Who don’t young people vote? Self-confessed ignorance, and dislike of the mainstream

Consistently low turnout rates among young people are often interpreted as apathy. But this is not the case, argues Iro Konstantinou. They acknowledge their ignorance of politics and are unhappy with the citizenship curriculum, wanting it widened to include practical democratic issues rather than just party politics. Many regard social media activism and individual actions as more important than voting.

Turnout among young voters in the UK has been significantly lower than that among older people, and even lower compared to other European countries. Partisan politics have been quick to brand young voters as apathetic. But empirical evidence from an ethnographic study I conducted at a private school in London tells a different story. The attitude of young people towards politics is not due to apathy or disengagement but a result of the wrong education they receive through the curriculum, as well as of a disillusionment with mainstream party politics. It is important to note that the cohort of the school comprises mainly of white, middle-class pupils whose parents are in the media, banking, and other highly paid professions; and I would argue that this plays a large role in how they engage with politics.

First, the distinction between engagement and disengagement is in itself problematic. As O’Toole notes, this frames millennials as a subgroup of the larger population, failing to acknowledge that young people have different views and needs from say middle-aged voters or pensioners (worries about the housing market are a large factor in this). Also, by equating disengagement with apathy, we forget that people abstain from political decisions as part of a protest – a political action in itself. And most importantly, the definition given when we talk about absenteeism from politics is very narrow. Here, I argue that young people view the political as a much broader concept. Their actions transcend the ballot and party politics, and this should be taken into account if parties want to attract more young voters.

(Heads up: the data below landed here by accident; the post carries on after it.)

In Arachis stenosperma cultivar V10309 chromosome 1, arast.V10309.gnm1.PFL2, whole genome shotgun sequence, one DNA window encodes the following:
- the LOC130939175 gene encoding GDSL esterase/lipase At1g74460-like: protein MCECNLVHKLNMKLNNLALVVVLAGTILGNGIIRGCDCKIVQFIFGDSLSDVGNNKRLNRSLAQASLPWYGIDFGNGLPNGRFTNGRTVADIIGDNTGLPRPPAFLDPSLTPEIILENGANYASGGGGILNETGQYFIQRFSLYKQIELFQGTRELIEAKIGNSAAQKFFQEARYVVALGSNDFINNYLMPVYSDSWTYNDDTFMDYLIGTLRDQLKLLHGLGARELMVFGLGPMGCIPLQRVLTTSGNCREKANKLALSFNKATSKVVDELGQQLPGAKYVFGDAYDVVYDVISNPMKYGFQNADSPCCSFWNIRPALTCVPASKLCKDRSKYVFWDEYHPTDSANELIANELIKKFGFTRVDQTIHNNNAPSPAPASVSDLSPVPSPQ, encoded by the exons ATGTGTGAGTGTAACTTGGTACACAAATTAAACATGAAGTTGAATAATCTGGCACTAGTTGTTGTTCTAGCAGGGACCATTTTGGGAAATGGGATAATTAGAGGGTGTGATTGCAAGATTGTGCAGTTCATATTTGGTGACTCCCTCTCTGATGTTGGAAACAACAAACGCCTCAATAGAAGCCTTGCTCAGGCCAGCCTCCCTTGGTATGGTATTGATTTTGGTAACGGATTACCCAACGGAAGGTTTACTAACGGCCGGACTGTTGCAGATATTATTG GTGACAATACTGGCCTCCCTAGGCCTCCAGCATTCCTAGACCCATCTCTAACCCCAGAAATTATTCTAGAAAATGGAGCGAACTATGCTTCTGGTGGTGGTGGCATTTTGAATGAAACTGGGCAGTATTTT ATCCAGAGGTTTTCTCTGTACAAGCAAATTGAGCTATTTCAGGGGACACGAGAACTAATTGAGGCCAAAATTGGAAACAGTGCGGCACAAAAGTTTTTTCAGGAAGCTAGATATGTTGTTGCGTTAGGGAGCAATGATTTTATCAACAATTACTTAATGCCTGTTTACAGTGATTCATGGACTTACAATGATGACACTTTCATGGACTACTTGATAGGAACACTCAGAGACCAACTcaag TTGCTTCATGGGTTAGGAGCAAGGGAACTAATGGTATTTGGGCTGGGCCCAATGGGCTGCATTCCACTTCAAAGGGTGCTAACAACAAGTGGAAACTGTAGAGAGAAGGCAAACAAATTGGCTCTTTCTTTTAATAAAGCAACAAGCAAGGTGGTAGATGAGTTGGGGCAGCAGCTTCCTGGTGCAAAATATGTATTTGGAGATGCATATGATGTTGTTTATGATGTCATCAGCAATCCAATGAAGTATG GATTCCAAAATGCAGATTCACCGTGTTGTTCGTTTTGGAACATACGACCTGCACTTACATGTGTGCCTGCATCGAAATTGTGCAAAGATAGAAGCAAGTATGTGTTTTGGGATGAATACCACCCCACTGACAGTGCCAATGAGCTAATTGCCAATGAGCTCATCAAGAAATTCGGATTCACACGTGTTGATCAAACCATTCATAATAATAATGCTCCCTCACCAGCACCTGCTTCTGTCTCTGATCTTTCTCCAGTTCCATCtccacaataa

Farthing argued that young people do not want politicians who try to appear cool in order to attract their vote (examples include Obama, Hillary Clinton and in the past Blair and his Britpop phase). These attempts to make politics look ‘fun’ are branded by young people as cringing and rather pathetic. In the same sense that Trump was heavily criticised and ridiculed for his obsession with being rejected by celebrities, young people do not see that by hanging out with the cool kids brings any outcomes in policies or makes any difference in their efficiency as politicians.

The socioeconomic background of the young people in this study is important. Both they and school staff admit that they are engaged with current affairs and will most likely vote, but this does not make their engagement unproblematic. They get the information to make informed decisions in a rather more nuanced way than adults might think.

School staff believed that the majority of them would just have a superficial knowledge of what is happening and that they will shape their ideas from what is thrown at them, no matter how biased it is. For example, they blame the media for depicting Labour policies as vastly against the ‘rich’ and therefore not ensuring the financial interests of those in the higher tax brackets. Given the socioeconomic structure of the school, a lot of these young people shape their ideas from discussions at home, which will be about money (not the lack of it). Although parents will rarely try to convince their children to vote a certain way, if at all, and seldom do they reveal their political affiliations, one major theme recurred on what mattered with regards to policies: financial security; and they believed this could only be achieved by the Conservatives in the 2015 general election.